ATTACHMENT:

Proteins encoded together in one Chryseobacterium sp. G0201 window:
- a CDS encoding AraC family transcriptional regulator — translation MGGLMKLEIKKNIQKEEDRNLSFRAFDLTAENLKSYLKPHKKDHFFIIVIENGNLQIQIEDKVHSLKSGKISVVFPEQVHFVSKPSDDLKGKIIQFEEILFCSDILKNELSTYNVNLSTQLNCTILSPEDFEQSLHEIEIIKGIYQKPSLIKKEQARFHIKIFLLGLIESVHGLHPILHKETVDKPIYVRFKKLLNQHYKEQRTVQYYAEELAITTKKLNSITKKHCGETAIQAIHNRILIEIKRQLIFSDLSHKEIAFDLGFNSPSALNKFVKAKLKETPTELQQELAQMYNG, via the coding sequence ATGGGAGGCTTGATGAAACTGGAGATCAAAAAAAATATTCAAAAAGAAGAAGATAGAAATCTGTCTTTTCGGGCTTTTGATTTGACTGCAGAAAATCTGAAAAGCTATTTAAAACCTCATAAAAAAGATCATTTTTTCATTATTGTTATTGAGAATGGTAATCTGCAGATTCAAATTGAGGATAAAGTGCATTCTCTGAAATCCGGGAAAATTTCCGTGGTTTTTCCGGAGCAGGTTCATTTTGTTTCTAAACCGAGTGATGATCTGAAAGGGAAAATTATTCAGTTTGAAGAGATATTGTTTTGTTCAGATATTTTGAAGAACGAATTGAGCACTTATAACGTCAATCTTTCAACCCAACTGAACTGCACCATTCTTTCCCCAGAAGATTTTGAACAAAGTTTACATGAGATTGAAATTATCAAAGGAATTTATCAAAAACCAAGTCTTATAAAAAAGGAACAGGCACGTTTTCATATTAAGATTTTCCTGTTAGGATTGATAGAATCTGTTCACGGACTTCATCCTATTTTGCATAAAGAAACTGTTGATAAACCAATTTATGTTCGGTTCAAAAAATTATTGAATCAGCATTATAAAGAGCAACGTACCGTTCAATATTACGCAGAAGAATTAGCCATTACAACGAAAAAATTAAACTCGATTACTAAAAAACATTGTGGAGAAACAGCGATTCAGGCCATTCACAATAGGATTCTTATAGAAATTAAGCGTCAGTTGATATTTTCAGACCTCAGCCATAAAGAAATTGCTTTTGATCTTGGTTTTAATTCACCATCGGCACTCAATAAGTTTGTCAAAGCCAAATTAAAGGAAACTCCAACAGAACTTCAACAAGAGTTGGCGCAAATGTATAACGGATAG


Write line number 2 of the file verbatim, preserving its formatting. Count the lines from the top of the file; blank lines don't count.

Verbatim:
- a CDS encoding AraC family transcriptional regulator — translation MGGLMKLEIKKNIQKEEDRNLSFRAFDLTAENLKSYLKPHKKDHFFIIVIENGNLQIQIEDKVHSLKSGKISVVFPEQVHFVSKPSDDLKGKIIQFEEILFCSDILKNELSTYNVNLSTQLNCTILSPEDFEQSLHEIEIIKGIYQKPSLIKKEQARFHIKIFLLGLIESVHGLHPILHKETVDKPIYVRFKKLLNQHYKEQRTVQYYAEELAITTKKLNSITKKHCGETAIQAIHNRILIEIKRQLIFSDLSHKEIAFDLGFNSPSALNKFVKAKLKETPTELQQELAQMYNG, via the coding sequence ATGGGAGGCTTGATGAAACTGGAGATCAAAAAAAATATTCAAAAAGAAGAAGATAGAAATCTGTCTTTTCGGGCTTTTGATTTGACTGCAGAAAATCTGAAAAGCTATTTAAAACCTCATAAAAAAGATCATTTTTTCATTATTGTTATTGAGAATGGTAATCTGCAGATTCAAATTGAGGATAAAGTGCATTCTCTGAAATCCGGGAAAATTTCCGTGGTTTTTCCGGAGCAGGTTCATTTTGTTTCTAAACCGAGTGATGATCTGAAAGGGAAAATTATTCAGTTTGAAGAGATATTGTTTTGTTCAGATATTTTGAAGAACGAATTGAGCACTTATAACGTCAATCTTTCAACCCAACTGAACTGCACCATTCTTTCCCCAGAAGATTTTGAACAAAGTTTACATGAGATTGAAATTATCAAAGGAATTTATCAAAAACCAAGTCTTATAAAAAAGGAACAGGCACGTTTTCATATTAAGATTTTCCTGTTAGGATTGATAGAATCTGTTCACGGACTTCATCCTATTTTGCATAAAGAAACTGTTGATAAACCAATTTATGTTCGGTTCAAAAAATTATTGAATCAGCATTATAAAGAGCAACGTACCGTTCAATATTACGCAGAAGAATTAGCCATTACAACGAAAAAATTAAACTCGATTACTAAAAAACATTGTGGAGAAACAGCGATTCAGGCCATTCACAATAGGATTCTTATAGAAATTAAGCGTCAGTTGATATTTTCAGACCTCAGCCATAAAGAAATTGCTTTTGATCTTGGTTTTAATTCACCATCGGCACTCAATAAGTTTGTCAAAGCCAAATTAAAGGAAACTCCAACAGAACTTCAACAAGAGTTGGCGCAAATGTATAACGGATAG